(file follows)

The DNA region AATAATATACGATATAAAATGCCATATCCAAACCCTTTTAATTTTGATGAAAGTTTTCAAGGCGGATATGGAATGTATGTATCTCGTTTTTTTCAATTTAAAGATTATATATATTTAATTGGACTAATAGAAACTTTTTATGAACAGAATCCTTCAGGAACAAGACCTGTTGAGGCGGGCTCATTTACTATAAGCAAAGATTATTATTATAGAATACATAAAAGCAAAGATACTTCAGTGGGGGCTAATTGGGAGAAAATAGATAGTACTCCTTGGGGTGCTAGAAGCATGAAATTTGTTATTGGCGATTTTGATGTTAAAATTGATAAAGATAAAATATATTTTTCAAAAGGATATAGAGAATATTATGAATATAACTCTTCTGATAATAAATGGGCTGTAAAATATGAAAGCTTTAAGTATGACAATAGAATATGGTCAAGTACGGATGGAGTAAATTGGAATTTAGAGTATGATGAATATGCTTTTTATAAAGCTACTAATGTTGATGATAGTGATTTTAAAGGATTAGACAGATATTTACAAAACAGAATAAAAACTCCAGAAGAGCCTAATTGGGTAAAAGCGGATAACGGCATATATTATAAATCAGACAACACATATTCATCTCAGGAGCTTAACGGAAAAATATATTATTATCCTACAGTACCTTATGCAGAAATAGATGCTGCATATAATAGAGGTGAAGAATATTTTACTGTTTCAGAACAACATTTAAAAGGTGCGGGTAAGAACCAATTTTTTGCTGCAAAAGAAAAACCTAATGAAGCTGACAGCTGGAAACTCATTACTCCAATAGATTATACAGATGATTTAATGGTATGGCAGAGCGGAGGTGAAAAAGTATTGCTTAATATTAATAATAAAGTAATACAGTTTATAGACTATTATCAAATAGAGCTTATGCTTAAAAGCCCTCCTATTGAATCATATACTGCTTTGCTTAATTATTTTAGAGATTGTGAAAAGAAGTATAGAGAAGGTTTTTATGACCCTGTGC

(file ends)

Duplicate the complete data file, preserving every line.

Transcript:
The DNA region AATAATATACGATATAAAATGCCATATCCAAACCCTTTTAATTTTGATGAAAGTTTTCAAGGCGGATATGGAATGTATGTATCTCGTTTTTTTCAATTTAAAGATTATATATATTTAATTGGACTAATAGAAACTTTTTATGAACAGAATCCTTCAGGAACAAGACCTGTTGAGGCGGGCTCATTTACTATAAGCAAAGATTATTATTATAGAATACATAAAAGCAAAGATACTTCAGTGGGGGCTAATTGGGAGAAAATAGATAGTACTCCTTGGGGTGCTAGAAGCATGAAATTTGTTATTGGCGATTTTGATGTTAAAATTGATAAAGATAAAATATATTTTTCAAAAGGATATAGAGAATATTATGAATATAACTCTTCTGATAATAAATGGGCTGTAAAATATGAAAGCTTTAAGTATGACAATAGAATATGGTCAAGTACGGATGGAGTAAATTGGAATTTAGAGTATGATGAATATGCTTTTTATAAAGCTACTAATGTTGATGATAGTGATTTTAAAGGATTAGACAGATATTTACAAAACAGAATAAAAACTCCAGAAGAGCCTAATTGGGTAAAAGCGGATAACGGCATATATTATAAATCAGACAACACATATTCATCTCAGGAGCTTAACGGAAAAATATATTATTATCCTACAGTACCTTATGCAGAAATAGATGCTGCATATAATAGAGGTGAAGAATATTTTACTGTTTCAGAACAACATTTAAAAGGTGCGGGTAAGAACCAATTTTTTGCTGCAAAAGAAAAACCTAATGAAGCTGACAGCTGGAAACTCATTACTCCAATAGATTATACAGATGATTTAATGGTATGGCAGAGCGGAGGTGAAAAAGTATTGCTTAATATTAATAATAAAGTAATACAGTTTATAGACTATTATCAAATAGAGCTTATGCTTAAAAGCCCTCCTATTGAATCATATACTGCTTTGCTTAATTATTTTAGAGATTGTGAAAAGAAGTATAGAGAAGGTTTTTATGACCCTGTGC